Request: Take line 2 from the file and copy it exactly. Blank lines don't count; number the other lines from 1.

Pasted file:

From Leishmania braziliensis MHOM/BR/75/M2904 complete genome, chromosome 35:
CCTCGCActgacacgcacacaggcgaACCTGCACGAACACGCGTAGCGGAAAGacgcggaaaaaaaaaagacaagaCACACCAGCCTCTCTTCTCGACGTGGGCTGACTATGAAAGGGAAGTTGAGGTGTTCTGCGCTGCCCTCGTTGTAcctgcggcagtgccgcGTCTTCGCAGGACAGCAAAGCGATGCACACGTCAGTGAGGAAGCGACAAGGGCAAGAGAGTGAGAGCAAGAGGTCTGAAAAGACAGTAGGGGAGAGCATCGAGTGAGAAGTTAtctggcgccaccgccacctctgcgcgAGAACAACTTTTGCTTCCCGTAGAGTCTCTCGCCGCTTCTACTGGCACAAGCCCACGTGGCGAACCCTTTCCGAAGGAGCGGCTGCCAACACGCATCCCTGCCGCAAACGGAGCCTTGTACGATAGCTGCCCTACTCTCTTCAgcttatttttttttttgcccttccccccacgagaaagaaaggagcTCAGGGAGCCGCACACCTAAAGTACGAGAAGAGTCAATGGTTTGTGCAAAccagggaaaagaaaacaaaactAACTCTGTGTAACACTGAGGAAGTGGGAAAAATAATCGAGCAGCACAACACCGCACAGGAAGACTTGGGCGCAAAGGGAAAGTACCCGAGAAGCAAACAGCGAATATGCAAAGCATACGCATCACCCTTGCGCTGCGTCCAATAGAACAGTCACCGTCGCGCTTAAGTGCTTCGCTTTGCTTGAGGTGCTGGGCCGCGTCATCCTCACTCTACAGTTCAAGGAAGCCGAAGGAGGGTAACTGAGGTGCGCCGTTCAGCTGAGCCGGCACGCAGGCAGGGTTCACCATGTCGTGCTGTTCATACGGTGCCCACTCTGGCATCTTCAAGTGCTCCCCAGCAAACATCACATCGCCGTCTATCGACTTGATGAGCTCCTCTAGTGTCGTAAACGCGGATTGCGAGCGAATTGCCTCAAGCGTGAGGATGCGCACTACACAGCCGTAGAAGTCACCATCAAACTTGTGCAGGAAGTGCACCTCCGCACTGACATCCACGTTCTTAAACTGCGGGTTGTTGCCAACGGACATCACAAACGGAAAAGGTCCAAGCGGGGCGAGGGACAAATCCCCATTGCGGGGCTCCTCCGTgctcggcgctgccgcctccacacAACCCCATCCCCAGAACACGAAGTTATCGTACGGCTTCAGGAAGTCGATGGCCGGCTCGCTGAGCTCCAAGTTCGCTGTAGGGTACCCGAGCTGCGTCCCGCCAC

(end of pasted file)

CCTCGCActgacacgcacacaggcgaACCTGCACGAACACGCGTAGCGGAAAGacgcggaaaaaaaaaagacaagaCACACCAGCCTCTCTTCTCGACGTGGGCTGACTATGAAAGGGAAGTTGAGGTGTTCTGCGCTGCCCTCGTTGTAcctgcggcagtgccgcGTCTTCGCAGGACAGCAAAGCGATGCACACGTCAGTGAGGAAGCGACAAGGGCAAGAGAGTGAGAGCAAGAGGTCTGAAAAGACAGTAGGGGAGAGCATCGAGTGAGAAGTTAtctggcgccaccgccacctctgcgcgAGAACAACTTTTGCTTCCCGTAGAGTCTCTCGCCGCTTCTACTGGCACAAGCCCACGTGGCGAACCCTTTCCGAAGGAGCGGCTGCCAACACGCATCCCTGCCGCAAACGGAGCCTTGTACGATAGCTGCCCTACTCTCTTCAgcttatttttttttttgcccttccccccacgagaaagaaaggagcTCAGGGAGCCGCACACCTAAAGTACGAGAAGAGTCAATGGTTTGTGCAAAccagggaaaagaaaacaaaactAACTCTGTGTAACACTGAGGAAGTGGGAAAAATAATCGAGCAGCACAACACCGCACAGGAAGACTTGGGCGCAAAGGGAAAGTACCCGAGAAGCAAACAGCGAATATGCAAAGCATACGCATCACCCTTGCGCTGCGTCCAATAGAACAGTCACCGTCGCGCTTAAGTGCTTCGCTTTGCTTGAGGTGCTGGGCCGCGTCATCCTCACTCTACAGTTCAAGGAAGCCGAAGGAGGGTAACTGAGGTGCGCCGTTCAGCTGAGCCGGCACGCAGGCAGGGTTCACCATGTCGTGCTGTTCATACGGTGCCCACTCTGGCATCTTCAAGTGCTCCCCAGCAAACATCACATCGCCGTCTATCGACTTGATGAGCTCCTCTAGTGTCGTAAACGCGGATTGCGAGCGAATTGCCTCAAGCGTGAGGATGCGCACTACACAGCCGTAGAAGTCACCATCAAACTTGTGCAGGAAGTGCACCTCCGCACTGACATCCACGTTCTTAAACTGCGGGTTGTTGCCAACGGACATCACAAACGGAAAAGGTCCAAGCGGGGCGAGGGACAAATCCCCATTGCGGGGCTCCTCCGTgctcggcgctgccgcctccacacAACCCCATCCCCAGAACACGAAGTTATCGTACGGCTTCAGGAAGTCGATGGCCGGCTCGCTGAGCTCCAAGTTCGCTGTAGGGTACCCGAGCTGCGTCCCGCCAC